Steve Greenberg was struck by a somebody he says made an illegal right turn on red across the temporary bikeway under the Alaskan Way Viaduct.
The collision occurred Friday morning where King Street crosses under the viaduct.
He was not injured and says he is not angry at the person who struck him, who rides a bike himself and was distraught. Instead, Greenberg observed the intersection a little further and determined that it and the temporary bikeway are poorly designed. He outlines some of the issues in the image above, which he sent to city officials and Seattle Bike Blog. He is worried that as it is currently designed, similar collisions are inevitable and the next victim may not be as lucky.
Greenberg is not the first person to voice concern about the temporary bikeway. Visibility is poor, and as you can clearly see in the image above, it is difficult to tell that the bikeway is even there. This is bad for safety and makes it difficult for people on bikes trying to navigate the unfriendly construction site.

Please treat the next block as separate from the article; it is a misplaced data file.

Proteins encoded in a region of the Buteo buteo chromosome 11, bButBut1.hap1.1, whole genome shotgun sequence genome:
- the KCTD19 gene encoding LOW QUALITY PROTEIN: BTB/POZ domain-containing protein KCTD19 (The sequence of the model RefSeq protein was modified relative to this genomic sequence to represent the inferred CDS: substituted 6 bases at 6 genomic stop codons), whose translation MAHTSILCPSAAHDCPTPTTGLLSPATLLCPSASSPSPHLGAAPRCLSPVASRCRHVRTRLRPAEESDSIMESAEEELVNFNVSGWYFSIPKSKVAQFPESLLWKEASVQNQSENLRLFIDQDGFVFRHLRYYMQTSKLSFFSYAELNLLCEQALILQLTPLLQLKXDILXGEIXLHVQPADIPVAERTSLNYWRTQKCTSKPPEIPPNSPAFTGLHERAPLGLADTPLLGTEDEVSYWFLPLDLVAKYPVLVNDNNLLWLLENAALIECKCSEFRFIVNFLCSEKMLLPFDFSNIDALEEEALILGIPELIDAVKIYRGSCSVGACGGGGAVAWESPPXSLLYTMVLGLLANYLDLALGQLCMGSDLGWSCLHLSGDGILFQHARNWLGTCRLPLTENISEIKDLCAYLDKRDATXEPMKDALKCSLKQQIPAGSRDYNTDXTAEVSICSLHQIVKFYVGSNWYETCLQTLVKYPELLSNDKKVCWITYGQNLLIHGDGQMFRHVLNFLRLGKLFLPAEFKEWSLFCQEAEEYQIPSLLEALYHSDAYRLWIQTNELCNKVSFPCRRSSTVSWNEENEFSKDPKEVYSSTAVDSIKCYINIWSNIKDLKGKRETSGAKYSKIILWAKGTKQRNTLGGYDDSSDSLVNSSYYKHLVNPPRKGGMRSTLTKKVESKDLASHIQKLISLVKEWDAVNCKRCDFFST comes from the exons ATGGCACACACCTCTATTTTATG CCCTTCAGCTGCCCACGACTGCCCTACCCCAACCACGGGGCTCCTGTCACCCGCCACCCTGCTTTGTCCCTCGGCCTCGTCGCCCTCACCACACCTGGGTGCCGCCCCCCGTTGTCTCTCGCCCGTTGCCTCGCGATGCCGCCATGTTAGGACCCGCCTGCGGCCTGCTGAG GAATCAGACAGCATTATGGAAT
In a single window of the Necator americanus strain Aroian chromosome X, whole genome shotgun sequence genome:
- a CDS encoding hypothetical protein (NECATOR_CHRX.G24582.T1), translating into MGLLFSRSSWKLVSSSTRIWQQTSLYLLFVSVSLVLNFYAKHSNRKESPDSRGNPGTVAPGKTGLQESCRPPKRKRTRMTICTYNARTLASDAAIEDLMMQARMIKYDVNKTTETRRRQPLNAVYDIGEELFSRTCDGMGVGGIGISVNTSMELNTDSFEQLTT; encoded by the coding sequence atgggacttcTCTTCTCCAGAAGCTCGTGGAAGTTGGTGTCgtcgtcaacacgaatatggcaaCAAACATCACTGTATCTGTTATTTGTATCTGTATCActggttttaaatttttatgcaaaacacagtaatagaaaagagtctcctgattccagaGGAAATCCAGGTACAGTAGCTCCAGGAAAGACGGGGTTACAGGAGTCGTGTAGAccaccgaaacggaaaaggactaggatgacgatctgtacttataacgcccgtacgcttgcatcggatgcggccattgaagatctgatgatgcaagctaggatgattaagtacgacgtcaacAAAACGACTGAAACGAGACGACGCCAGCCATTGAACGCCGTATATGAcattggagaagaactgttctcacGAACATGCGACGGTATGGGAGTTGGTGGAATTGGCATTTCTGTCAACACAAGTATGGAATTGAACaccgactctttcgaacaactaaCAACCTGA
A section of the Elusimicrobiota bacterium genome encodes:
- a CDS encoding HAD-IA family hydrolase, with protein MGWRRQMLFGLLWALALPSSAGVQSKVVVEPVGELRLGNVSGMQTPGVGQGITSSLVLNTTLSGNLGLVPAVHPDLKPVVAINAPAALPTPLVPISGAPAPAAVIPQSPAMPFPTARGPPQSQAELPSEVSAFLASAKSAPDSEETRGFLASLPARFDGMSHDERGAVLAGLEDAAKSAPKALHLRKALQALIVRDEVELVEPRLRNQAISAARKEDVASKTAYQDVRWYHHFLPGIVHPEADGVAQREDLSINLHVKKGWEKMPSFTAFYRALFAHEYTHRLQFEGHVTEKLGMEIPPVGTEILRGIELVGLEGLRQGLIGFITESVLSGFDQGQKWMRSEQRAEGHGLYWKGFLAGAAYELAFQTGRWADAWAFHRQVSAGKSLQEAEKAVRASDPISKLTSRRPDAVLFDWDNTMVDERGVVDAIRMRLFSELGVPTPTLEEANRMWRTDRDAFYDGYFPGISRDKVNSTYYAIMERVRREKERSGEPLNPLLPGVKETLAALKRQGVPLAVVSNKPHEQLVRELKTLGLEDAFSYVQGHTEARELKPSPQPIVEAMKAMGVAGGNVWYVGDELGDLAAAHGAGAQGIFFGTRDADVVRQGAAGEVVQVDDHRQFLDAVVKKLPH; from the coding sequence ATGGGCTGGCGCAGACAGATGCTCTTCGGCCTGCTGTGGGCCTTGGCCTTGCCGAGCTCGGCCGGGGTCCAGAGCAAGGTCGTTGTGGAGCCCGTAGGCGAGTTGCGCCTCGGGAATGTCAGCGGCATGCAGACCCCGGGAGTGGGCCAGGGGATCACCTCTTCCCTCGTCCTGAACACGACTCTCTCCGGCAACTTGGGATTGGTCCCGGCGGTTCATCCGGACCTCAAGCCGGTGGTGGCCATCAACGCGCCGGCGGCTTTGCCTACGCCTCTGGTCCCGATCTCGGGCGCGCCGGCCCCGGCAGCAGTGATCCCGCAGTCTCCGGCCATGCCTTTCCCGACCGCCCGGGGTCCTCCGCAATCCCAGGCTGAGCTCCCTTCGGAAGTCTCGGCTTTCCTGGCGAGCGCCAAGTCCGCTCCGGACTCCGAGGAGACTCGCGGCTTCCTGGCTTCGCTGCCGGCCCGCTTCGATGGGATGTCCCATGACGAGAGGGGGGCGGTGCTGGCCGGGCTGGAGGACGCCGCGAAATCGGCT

From his email:
I was hit by a car this morning while traveling on the city’s bike lane underneath the Alaskan Way Viaduct.
I had the right of way. I was traveling south-bound on my way from my home in Capitol Hill to my job in Pioneer Square at 1st and King.
A car made an illegal right-turn-on-red and hit me. Thankfully I’m fine. The driver was mortified and very shaken. He is a cyclist himself.
Here’s a picture of the intersection. I think you’ll agree that this is an accident waiting to happen.
I’d like to here your suggestions and a plan for fixing this situation. I have a wife and a six month old child. Thank god I’ll be going home tonight without injury. I’m not sure the next cyclist will be as lucky.
The current bike routes along Alaskan Way are clearly not working. And with construction set to continue for many years longer, something must be done to make it safer for people on bikes.
Do you bike through the construction area regularly? What other issues need to be addressed?
UPDATE: For reference, here is the current construction detour routing map from the Alaskan Way Viaduct Replacement team:
UPDATE 2: The city does have guidelines for designing bicycle detours during construction, found here.